Spot.us is a non-profit website aimed at inspiring civic journalism through “community powered reporting.” Spot.us partners the public with journalists to generate stories on a variety of under-reported topics
At the site, citizens submit news tips, or story ideas they’re passionate about in their communities. Freelance journalists then create pitches from news tips or their own ideas. Next, journalists determine the monetary requirements to complete a story.
Stories are funded by tax-deductible donations from citizens, and an expenses plan is outlined in a journalist’s pitch. Once the funding goal for a story is met, journalists begin the reporting process.
The finished product is available to for any person to republish for free. News publications are allowed exclusive rights to a story, but are required to donate half the cost to fund an already existing pitch.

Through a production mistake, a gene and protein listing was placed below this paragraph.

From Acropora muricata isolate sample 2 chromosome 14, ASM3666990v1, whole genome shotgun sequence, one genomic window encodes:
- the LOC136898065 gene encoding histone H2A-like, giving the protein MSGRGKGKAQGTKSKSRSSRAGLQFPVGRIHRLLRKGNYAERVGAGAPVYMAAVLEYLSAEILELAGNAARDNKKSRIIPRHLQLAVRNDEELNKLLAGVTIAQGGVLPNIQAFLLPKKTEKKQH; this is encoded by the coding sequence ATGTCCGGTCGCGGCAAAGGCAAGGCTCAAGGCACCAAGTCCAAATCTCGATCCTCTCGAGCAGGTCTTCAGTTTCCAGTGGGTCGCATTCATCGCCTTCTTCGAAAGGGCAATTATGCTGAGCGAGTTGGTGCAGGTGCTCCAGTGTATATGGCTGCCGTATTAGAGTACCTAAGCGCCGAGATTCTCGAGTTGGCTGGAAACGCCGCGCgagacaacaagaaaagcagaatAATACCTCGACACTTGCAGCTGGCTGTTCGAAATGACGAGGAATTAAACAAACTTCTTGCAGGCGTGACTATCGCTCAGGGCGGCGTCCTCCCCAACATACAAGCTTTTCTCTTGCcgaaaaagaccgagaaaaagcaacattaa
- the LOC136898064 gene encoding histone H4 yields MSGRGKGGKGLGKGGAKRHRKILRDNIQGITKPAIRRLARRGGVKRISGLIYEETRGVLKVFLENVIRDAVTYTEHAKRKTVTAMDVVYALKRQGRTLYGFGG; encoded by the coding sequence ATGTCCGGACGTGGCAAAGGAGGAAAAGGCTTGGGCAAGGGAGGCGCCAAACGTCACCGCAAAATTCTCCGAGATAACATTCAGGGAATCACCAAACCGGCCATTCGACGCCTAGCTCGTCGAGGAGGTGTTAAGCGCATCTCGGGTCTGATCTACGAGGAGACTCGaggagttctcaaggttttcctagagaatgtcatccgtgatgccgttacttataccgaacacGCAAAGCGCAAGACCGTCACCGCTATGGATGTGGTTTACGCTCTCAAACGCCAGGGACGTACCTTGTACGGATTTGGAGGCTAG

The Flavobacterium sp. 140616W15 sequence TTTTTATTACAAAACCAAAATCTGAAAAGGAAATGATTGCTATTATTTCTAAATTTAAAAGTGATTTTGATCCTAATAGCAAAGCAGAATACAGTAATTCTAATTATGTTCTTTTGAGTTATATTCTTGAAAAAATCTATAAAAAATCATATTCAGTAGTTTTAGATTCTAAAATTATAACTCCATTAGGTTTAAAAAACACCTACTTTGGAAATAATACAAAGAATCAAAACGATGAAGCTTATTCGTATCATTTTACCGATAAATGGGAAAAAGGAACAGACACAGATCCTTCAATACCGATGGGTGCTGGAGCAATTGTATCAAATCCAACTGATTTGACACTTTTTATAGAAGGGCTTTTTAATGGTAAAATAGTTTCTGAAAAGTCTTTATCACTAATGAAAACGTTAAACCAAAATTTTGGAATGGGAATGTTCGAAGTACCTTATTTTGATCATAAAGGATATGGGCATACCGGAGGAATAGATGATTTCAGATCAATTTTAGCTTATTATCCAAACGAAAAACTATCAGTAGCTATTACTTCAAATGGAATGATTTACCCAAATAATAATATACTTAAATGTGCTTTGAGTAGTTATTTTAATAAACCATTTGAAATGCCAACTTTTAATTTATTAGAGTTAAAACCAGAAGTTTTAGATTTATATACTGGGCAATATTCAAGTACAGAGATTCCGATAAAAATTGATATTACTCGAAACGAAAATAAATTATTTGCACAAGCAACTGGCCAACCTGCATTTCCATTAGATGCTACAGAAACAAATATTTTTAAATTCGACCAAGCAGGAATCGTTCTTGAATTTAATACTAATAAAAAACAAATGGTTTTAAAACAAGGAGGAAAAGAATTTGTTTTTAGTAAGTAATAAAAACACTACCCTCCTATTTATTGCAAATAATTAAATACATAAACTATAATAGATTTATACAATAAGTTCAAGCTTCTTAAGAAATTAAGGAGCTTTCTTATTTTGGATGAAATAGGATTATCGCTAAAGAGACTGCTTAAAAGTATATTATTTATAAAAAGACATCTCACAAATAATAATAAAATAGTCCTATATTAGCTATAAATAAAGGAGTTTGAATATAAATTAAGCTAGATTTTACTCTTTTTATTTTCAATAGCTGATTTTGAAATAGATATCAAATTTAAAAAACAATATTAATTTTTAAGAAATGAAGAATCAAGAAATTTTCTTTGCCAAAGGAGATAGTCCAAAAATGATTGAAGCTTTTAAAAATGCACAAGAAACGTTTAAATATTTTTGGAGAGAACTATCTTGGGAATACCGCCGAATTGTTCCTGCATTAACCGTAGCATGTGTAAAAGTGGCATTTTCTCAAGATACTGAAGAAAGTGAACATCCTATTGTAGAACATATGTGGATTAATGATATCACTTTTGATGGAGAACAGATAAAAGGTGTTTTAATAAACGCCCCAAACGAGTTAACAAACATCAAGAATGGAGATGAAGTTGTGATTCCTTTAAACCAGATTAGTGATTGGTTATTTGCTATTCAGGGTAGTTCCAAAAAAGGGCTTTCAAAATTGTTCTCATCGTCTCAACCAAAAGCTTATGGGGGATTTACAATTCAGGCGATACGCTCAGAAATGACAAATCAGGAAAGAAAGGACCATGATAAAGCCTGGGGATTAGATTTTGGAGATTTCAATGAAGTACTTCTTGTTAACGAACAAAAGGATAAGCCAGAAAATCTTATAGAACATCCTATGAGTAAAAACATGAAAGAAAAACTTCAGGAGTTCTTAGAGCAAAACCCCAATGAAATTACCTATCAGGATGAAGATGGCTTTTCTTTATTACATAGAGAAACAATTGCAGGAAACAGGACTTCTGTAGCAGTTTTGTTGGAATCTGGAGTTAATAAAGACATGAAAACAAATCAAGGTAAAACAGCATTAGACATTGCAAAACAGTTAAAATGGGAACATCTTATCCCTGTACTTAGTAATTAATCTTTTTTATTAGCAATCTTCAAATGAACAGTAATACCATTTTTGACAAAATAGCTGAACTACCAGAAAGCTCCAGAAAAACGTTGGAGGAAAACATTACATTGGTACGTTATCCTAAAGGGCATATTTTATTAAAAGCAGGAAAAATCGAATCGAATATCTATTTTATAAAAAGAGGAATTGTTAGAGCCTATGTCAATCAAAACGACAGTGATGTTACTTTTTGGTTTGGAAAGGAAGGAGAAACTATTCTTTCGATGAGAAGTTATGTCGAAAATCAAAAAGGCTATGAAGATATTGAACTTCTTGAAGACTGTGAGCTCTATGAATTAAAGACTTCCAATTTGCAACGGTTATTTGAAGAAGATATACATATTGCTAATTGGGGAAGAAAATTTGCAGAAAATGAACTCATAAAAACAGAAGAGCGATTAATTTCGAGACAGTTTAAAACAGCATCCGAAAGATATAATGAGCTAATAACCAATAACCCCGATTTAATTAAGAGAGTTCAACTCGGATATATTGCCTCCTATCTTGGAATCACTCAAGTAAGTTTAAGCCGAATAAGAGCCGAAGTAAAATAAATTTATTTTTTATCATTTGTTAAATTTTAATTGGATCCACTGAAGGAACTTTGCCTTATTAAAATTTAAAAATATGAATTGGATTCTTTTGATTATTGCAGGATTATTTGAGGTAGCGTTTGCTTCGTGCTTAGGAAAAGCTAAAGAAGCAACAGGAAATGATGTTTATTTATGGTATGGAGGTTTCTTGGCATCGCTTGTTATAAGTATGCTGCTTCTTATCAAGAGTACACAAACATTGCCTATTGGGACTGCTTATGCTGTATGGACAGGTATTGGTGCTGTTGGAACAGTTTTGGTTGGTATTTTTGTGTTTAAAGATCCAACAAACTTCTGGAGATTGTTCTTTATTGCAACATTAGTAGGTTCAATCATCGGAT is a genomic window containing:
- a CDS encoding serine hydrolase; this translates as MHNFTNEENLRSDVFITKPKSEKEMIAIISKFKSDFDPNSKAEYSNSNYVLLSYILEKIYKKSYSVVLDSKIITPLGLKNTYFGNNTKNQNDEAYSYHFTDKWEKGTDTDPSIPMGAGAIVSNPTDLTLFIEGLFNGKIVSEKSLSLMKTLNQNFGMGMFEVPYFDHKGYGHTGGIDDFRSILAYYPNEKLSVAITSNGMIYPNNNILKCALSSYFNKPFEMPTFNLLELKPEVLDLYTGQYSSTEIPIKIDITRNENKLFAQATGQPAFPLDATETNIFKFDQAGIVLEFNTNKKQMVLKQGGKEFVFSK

Founded in 2010 by David Cohn, a freelance writer and fellow at the Reynolds Institute of Journalism at the University of Missouri-Columbia, Spot.us has successfully created a sense of public service journalism by including a medley of topics to donate to or report on, ranging from a Philadelphia teacher’s use of flash mobs to encourage news literacy among his students, to San Francisco’s plan to turn a former Naval Base into an environmentally wholesome neighborhood.
While the site’s content is mostly West-coast centered, Cohn explains that the Bay Area and Los Angeles are simply a launch pad for this operation, and Spot.us will eventually expand to other cities.
While still in its first year, Spot.us has garnered a steady base of support and attention. Its community centered nature gives it the ability to cover the stories big publications often overlook or don’t have the resources to report on, especially as the season for primaries and elections starts up.
Spot.us started as a project by the center for Media Change, an organization that works to ensure journalism’s survival through the emergence of online publications.
“Journalism is a process, it’s a series of acts and another aspect to that principle is that journalism should be participatory,” says Cohn. “It’s something that the public should engage in.”